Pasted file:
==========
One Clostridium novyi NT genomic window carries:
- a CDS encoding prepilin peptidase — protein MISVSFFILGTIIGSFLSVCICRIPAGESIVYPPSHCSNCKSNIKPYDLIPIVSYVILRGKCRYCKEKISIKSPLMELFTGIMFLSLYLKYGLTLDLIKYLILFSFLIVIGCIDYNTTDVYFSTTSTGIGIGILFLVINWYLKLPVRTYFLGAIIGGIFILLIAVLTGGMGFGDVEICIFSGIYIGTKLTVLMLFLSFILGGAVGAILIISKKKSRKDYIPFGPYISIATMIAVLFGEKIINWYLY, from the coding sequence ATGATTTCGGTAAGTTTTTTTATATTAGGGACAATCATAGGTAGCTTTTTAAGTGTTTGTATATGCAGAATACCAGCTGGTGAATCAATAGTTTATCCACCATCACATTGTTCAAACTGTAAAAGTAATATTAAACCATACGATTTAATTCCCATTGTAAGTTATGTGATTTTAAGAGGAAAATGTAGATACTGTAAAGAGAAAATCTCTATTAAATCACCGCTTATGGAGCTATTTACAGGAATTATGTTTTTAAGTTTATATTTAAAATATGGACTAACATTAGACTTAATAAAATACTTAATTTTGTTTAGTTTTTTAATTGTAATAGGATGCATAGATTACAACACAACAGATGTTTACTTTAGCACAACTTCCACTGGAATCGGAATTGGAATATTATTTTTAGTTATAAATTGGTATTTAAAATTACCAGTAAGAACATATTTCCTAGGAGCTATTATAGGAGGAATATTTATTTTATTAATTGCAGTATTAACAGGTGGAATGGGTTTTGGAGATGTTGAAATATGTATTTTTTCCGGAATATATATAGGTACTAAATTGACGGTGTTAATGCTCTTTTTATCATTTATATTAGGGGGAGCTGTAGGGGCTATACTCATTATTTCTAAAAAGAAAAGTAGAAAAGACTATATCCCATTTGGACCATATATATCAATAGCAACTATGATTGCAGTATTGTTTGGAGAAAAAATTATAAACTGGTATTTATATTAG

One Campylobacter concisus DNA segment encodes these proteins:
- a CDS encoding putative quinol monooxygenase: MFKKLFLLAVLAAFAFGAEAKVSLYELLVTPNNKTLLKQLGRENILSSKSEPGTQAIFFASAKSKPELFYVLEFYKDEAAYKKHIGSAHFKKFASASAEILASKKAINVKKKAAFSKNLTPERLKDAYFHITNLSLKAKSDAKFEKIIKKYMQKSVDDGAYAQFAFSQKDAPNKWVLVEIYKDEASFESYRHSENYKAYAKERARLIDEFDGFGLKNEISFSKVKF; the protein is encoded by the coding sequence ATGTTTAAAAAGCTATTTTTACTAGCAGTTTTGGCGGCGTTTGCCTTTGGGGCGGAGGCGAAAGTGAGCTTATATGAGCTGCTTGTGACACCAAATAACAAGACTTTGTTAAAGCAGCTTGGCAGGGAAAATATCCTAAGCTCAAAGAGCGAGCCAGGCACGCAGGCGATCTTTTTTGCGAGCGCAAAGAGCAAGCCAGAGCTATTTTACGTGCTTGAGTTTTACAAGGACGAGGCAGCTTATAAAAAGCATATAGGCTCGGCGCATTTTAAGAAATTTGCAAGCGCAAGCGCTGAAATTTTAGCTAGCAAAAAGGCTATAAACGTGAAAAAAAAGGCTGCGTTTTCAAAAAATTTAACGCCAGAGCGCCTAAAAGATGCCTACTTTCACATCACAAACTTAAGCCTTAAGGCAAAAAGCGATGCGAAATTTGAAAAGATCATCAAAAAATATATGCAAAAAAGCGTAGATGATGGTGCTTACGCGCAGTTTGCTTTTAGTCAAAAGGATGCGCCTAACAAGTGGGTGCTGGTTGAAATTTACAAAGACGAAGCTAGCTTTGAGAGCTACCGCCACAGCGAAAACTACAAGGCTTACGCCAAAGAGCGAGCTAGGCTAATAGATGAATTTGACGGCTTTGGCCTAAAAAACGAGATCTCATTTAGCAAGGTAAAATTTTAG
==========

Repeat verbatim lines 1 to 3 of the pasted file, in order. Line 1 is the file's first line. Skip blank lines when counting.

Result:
One Clostridium novyi NT genomic window carries:
- a CDS encoding prepilin peptidase — protein MISVSFFILGTIIGSFLSVCICRIPAGESIVYPPSHCSNCKSNIKPYDLIPIVSYVILRGKCRYCKEKISIKSPLMELFTGIMFLSLYLKYGLTLDLIKYLILFSFLIVIGCIDYNTTDVYFSTTSTGIGIGILFLVINWYLKLPVRTYFLGAIIGGIFILLIAVLTGGMGFGDVEICIFSGIYIGTKLTVLMLFLSFILGGAVGAILIISKKKSRKDYIPFGPYISIATMIAVLFGEKIINWYLY, from the coding sequence ATGATTTCGGTAAGTTTTTTTATATTAGGGACAATCATAGGTAGCTTTTTAAGTGTTTGTATATGCAGAATACCAGCTGGTGAATCAATAGTTTATCCACCATCACATTGTTCAAACTGTAAAAGTAATATTAAACCATACGATTTAATTCCCATTGTAAGTTATGTGATTTTAAGAGGAAAATGTAGATACTGTAAAGAGAAAATCTCTATTAAATCACCGCTTATGGAGCTATTTACAGGAATTATGTTTTTAAGTTTATATTTAAAATATGGACTAACATTAGACTTAATAAAATACTTAATTTTGTTTAGTTTTTTAATTGTAATAGGATGCATAGATTACAACACAACAGATGTTTACTTTAGCACAACTTCCACTGGAATCGGAATTGGAATATTATTTTTAGTTATAAATTGGTATTTAAAATTACCAGTAAGAACATATTTCCTAGGAGCTATTATAGGAGGAATATTTATTTTATTAATTGCAGTATTAACAGGTGGAATGGGTTTTGGAGATGTTGAAATATGTATTTTTTCCGGAATATATATAGGTACTAAATTGACGGTGTTAATGCTCTTTTTATCATTTATATTAGGGGGAGCTGTAGGGGCTATACTCATTATTTCTAAAAAGAAAAGTAGAAAAGACTATATCCCATTTGGACCATATATATCAATAGCAACTATGATTGCAGTATTGTTTGGAGAAAAAATTATAAACTGGTATTTATATTAG

One Campylobacter concisus DNA segment encodes these proteins: